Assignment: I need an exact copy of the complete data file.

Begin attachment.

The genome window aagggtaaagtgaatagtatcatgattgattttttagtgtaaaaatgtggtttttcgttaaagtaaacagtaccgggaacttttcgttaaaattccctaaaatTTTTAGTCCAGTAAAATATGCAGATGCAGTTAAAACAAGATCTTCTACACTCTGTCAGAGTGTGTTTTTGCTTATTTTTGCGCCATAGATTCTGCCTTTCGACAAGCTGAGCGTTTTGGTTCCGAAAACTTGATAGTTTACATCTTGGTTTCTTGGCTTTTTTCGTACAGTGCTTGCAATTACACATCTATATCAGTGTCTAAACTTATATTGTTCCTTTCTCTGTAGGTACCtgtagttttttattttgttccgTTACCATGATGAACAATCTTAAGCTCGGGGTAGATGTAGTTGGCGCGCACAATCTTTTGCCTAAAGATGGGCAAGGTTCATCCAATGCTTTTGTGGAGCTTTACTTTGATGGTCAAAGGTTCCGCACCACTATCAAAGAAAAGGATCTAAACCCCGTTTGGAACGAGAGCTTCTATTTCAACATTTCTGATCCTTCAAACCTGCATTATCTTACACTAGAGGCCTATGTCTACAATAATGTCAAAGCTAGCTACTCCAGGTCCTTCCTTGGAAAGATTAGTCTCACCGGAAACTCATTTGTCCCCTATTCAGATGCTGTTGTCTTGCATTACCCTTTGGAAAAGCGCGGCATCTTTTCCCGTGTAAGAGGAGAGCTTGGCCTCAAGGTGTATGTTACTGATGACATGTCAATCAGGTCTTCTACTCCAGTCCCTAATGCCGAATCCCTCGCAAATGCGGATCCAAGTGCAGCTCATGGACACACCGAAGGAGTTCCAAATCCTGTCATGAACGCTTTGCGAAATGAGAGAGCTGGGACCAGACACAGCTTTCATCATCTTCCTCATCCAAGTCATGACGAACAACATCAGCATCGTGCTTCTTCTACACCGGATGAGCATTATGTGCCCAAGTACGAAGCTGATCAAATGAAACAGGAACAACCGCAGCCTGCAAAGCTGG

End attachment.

The genome window aagggtaaagtgaatagtatcatgattgattttttagtgtaaaaatgtggtttttcgttaaagtaaacagtaccgggaacttttcgttaaaattccctaaaatTTTTAGTCCAGTAAAATATGCAGATGCAGTTAAAACAAGATCTTCTACACTCTGTCAGAGTGTGTTTTTGCTTATTTTTGCGCCATAGATTCTGCCTTTCGACAAGCTGAGCGTTTTGGTTCCGAAAACTTGATAGTTTACATCTTGGTTTCTTGGCTTTTTTCGTACAGTGCTTGCAATTACACATCTATATCAGTGTCTAAACTTATATTGTTCCTTTCTCTGTAGGTACCtgtagttttttattttgttccgTTACCATGATGAACAATCTTAAGCTCGGGGTAGATGTAGTTGGCGCGCACAATCTTTTGCCTAAAGATGGGCAAGGTTCATCCAATGCTTTTGTGGAGCTTTACTTTGATGGTCAAAGGTTCCGCACCACTATCAAAGAAAAGGATCTAAACCCCGTTTGGAACGAGAGCTTCTATTTCAACATTTCTGATCCTTCAAACCTGCATTATCTTACACTAGAGGCCTATGTCTACAATAATGTCAAAGCTAGCTACTCCAGGTCCTTCCTTGGAAAGATTAGTCTCACCGGAAACTCATTTGTCCCCTATTCAGATGCTGTTGTCTTGCATTACCCTTTGGAAAAGCGCGGCATCTTTTCCCGTGTAAGAGGAGAGCTTGGCCTCAAGGTGTATGTTACTGATGACATGTCAATCAGGTCTTCTACTCCAGTCCCTAATGCCGAATCCCTCGCAAATGCGGATCCAAGTGCAGCTCATGGACACACCGAAGGAGTTCCAAATCCTGTCATGAACGCTTTGCGAAATGAGAGAGCTGGGACCAGACACAGCTTTCATCATCTTCCTCATCCAAGTCATGACGAACAACATCAGCATCGTGCTTCTTCTACACCGGATGAGCATTATGTGCCCAAGTACGAAGCTGATCAAATGAAACAGGAACAACCGCAGCCTGCAAAGCTGG